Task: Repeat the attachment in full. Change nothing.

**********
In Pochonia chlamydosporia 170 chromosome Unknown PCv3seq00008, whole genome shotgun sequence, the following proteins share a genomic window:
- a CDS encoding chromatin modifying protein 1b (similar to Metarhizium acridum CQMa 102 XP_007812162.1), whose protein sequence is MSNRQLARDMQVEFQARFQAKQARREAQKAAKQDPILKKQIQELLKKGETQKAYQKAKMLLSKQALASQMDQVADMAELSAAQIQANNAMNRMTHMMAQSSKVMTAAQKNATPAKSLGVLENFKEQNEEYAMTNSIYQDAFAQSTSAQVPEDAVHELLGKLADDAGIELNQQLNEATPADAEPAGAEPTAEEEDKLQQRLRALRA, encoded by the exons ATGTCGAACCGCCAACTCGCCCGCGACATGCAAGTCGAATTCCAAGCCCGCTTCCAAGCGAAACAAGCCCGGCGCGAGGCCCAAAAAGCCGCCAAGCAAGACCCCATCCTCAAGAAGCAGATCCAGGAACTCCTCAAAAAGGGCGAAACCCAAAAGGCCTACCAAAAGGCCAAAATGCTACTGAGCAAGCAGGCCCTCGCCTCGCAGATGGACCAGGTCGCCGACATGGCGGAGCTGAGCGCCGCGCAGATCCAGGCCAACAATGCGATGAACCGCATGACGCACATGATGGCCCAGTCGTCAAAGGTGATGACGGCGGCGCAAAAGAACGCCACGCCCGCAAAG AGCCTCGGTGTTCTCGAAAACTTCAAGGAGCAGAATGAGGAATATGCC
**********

In Pochonia chlamydosporia 170 chromosome Unknown PCv3seq00008, whole genome shotgun sequence, the following proteins share a genomic window:
- a CDS encoding chromatin modifying protein 1b (similar to Metarhizium acridum CQMa 102 XP_007812162.1), whose protein sequence is MSNRQLARDMQVEFQARFQAKQARREAQKAAKQDPILKKQIQELLKKGETQKAYQKAKMLLSKQALASQMDQVADMAELSAAQIQANNAMNRMTHMMAQSSKVMTAAQKNATPAKSLGVLENFKEQNEEYAMTNSIYQDAFAQSTSAQVPEDAVHELLGKLADDAGIELNQQLNEATPADAEPAGAEPTAEEEDKLQQRLRALRA, encoded by the exons ATGTCGAACCGCCAACTCGCCCGCGACATGCAAGTCGAATTCCAAGCCCGCTTCCAAGCGAAACAAGCCCGGCGCGAGGCCCAAAAAGCCGCCAAGCAAGACCCCATCCTCAAGAAGCAGATCCAGGAACTCCTCAAAAAGGGCGAAACCCAAAAGGCCTACCAAAAGGCCAAAATGCTACTGAGCAAGCAGGCCCTCGCCTCGCAGATGGACCAGGTCGCCGACATGGCGGAGCTGAGCGCCGCGCAGATCCAGGCCAACAATGCGATGAACCGCATGACGCACATGATGGCCCAGTCGTCAAAGGTGATGACGGCGGCGCAAAAGAACGCCACGCCCGCAAAG AGCCTCGGTGTTCTCGAAAACTTCAAGGAGCAGAATGAGGAATATGCC